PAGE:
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Nike Davies-Okundaye is a Nigerian artist internationally known for her work with indigo.

African Canvas, a series of images that portray a unique tradition of Africa, a celebration of an indigenous rural culture in which the women are the artists and the home her canvas. Image by Margaret Courtney-Clarke.

Africa | Textile seller in the village of Bamako, Mali | ©Michel Renaudeau

Africa | Young Tuareg near Agadez, Niger | © Jacques Derosier

Africa | Oyenike Monica Okundaye (Nike) is the CEO of the Nike Center for Arts and Culture, Osogbo. Established in 1983 by Nike, solely from her earnings as an artist and without governmental assistance, the center has so far trained over 3000 Nigerians and many African countries now send their students to study textile art at the center | ©Nike Centre for Art and Culture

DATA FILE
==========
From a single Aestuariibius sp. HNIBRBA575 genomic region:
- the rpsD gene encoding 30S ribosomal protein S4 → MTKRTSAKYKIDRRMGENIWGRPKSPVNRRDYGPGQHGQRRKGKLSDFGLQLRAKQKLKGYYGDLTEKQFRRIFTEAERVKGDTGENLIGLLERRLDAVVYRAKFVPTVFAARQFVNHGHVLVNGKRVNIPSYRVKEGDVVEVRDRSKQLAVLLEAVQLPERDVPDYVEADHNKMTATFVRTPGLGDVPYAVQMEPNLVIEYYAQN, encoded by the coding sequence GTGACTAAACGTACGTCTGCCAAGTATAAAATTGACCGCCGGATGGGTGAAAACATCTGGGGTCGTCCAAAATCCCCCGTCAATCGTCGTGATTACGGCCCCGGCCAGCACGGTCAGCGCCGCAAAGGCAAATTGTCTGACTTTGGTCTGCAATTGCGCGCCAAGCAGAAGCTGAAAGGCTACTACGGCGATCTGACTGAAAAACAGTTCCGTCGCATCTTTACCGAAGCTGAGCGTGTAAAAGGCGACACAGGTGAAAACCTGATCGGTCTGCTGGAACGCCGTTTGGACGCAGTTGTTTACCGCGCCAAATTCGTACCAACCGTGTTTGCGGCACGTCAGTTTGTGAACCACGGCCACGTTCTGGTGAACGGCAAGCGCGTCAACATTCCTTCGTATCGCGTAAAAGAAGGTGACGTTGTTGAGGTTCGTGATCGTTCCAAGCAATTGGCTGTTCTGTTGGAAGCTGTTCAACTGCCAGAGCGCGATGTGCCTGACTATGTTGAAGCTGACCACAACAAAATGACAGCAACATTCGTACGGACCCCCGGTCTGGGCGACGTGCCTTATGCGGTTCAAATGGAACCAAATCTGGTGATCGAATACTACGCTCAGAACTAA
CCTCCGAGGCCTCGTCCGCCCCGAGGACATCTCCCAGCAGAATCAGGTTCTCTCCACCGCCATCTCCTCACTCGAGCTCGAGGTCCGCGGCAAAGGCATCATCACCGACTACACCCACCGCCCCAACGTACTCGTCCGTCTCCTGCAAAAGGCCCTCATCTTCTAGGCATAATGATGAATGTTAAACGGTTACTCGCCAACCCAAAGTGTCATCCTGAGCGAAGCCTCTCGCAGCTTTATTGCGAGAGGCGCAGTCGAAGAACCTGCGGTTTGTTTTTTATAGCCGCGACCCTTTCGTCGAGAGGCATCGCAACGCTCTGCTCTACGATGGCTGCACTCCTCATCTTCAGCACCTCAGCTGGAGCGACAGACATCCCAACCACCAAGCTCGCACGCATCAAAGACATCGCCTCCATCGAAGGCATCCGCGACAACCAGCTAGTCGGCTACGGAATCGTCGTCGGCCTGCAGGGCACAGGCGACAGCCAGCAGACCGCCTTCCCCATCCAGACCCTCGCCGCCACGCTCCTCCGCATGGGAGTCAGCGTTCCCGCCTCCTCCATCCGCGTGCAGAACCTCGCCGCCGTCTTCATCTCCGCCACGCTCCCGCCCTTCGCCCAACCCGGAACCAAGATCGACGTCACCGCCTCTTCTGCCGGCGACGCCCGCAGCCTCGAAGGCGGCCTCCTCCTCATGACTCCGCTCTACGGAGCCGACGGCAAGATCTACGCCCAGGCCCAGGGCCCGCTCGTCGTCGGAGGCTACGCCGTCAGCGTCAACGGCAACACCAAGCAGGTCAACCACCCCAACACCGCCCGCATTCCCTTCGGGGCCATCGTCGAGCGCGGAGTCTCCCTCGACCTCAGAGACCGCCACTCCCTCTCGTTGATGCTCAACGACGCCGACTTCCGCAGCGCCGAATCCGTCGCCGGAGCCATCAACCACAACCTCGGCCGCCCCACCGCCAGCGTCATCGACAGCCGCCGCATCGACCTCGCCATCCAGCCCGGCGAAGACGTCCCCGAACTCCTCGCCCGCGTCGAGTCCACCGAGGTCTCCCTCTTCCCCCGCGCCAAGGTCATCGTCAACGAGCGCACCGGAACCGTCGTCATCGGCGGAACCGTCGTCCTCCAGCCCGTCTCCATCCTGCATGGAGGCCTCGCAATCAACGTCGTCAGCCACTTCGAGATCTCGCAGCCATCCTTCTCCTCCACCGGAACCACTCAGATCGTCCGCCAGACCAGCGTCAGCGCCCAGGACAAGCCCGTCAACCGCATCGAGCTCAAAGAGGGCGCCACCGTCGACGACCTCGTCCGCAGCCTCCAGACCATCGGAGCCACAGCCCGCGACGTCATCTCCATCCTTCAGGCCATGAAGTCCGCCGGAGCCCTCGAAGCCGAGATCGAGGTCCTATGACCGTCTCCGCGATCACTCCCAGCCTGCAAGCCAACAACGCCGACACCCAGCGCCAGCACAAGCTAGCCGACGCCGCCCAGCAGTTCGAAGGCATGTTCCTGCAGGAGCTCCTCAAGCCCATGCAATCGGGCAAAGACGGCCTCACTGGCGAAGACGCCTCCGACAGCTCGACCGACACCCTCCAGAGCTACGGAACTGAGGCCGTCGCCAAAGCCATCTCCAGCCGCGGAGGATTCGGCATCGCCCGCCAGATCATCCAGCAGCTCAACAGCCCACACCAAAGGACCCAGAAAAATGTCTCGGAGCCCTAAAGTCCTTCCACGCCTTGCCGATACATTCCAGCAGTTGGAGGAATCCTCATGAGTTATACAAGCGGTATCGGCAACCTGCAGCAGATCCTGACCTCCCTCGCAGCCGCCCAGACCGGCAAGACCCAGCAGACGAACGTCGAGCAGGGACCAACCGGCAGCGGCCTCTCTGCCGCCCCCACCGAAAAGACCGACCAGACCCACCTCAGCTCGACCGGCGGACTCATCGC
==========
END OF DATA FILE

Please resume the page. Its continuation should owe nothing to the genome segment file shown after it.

So beautiful | Ndebele woman standing in front of a traditionally painted Ndebele home. South Africa

à partir de Patternbank

Wrapped in Africa - Architecture Digest Photo Shoot

Dans le cadre du premier mois des cultures d'Afrique, Arty-Buzz organise une visite guidée de l'exposition Seydou Keïta au Grand Palais le samedi 7 mai 2016 à Tarifs promotionnels: Adulte : ans : Réservation obligatoire: www.arty-buzz.fr Plus

Unknown Artist (Senegal). Portrait of a Woman, ca. 1910. Gelatin silver print from glass negative, 1975; 6 x 4 in. (16.5 x 11.4 cm). The Metropolitan Museum of Art, New York, Gift of Susan Mullin Vogel, 2015

Africa | "An innovative group of artists working in the town of Oshogbo during the 1960's and '70's created a contemporary expression of Yoruba folk art that came to be known as the 'Oshogbo Art'. Kikelomo is the daughter of brass caster Jinadu Oladepo who was also identified with the Oshogbo movement. Kikelomo used traditional adire indigo dye and design methods and introduced narrative elements and a new drawing style to her work.